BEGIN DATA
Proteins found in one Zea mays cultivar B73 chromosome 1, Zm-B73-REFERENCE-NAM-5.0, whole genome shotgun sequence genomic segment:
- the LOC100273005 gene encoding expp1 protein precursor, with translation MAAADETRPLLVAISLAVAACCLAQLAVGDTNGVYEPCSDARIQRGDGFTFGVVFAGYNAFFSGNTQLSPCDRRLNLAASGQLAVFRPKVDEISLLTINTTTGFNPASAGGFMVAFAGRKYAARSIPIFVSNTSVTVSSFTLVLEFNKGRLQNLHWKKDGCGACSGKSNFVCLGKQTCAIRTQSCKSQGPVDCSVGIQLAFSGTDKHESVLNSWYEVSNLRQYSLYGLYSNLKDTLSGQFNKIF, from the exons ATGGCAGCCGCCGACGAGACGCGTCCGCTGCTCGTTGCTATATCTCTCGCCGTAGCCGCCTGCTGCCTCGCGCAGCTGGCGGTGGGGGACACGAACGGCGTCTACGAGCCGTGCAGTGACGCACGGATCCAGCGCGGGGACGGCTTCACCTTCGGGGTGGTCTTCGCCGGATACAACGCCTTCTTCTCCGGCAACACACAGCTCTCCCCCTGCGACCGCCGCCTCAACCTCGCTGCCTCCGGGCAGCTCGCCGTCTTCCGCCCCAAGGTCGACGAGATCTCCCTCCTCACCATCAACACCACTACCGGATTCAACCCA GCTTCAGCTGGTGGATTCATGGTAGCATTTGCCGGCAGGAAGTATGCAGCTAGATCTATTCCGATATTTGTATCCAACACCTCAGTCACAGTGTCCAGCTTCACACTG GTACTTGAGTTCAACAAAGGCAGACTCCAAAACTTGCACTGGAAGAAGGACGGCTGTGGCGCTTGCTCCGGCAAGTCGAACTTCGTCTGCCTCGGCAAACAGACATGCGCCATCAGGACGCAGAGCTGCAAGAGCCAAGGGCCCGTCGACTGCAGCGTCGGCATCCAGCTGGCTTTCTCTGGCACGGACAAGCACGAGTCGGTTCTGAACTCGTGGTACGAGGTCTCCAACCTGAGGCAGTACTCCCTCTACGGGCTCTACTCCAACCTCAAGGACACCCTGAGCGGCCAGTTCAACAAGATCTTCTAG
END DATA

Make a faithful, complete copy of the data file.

Proteins found in one Zea mays cultivar B73 chromosome 1, Zm-B73-REFERENCE-NAM-5.0, whole genome shotgun sequence genomic segment:
- the LOC100273005 gene encoding expp1 protein precursor, with translation MAAADETRPLLVAISLAVAACCLAQLAVGDTNGVYEPCSDARIQRGDGFTFGVVFAGYNAFFSGNTQLSPCDRRLNLAASGQLAVFRPKVDEISLLTINTTTGFNPASAGGFMVAFAGRKYAARSIPIFVSNTSVTVSSFTLVLEFNKGRLQNLHWKKDGCGACSGKSNFVCLGKQTCAIRTQSCKSQGPVDCSVGIQLAFSGTDKHESVLNSWYEVSNLRQYSLYGLYSNLKDTLSGQFNKIF, from the exons ATGGCAGCCGCCGACGAGACGCGTCCGCTGCTCGTTGCTATATCTCTCGCCGTAGCCGCCTGCTGCCTCGCGCAGCTGGCGGTGGGGGACACGAACGGCGTCTACGAGCCGTGCAGTGACGCACGGATCCAGCGCGGGGACGGCTTCACCTTCGGGGTGGTCTTCGCCGGATACAACGCCTTCTTCTCCGGCAACACACAGCTCTCCCCCTGCGACCGCCGCCTCAACCTCGCTGCCTCCGGGCAGCTCGCCGTCTTCCGCCCCAAGGTCGACGAGATCTCCCTCCTCACCATCAACACCACTACCGGATTCAACCCA GCTTCAGCTGGTGGATTCATGGTAGCATTTGCCGGCAGGAAGTATGCAGCTAGATCTATTCCGATATTTGTATCCAACACCTCAGTCACAGTGTCCAGCTTCACACTG GTACTTGAGTTCAACAAAGGCAGACTCCAAAACTTGCACTGGAAGAAGGACGGCTGTGGCGCTTGCTCCGGCAAGTCGAACTTCGTCTGCCTCGGCAAACAGACATGCGCCATCAGGACGCAGAGCTGCAAGAGCCAAGGGCCCGTCGACTGCAGCGTCGGCATCCAGCTGGCTTTCTCTGGCACGGACAAGCACGAGTCGGTTCTGAACTCGTGGTACGAGGTCTCCAACCTGAGGCAGTACTCCCTCTACGGGCTCTACTCCAACCTCAAGGACACCCTGAGCGGCCAGTTCAACAAGATCTTCTAG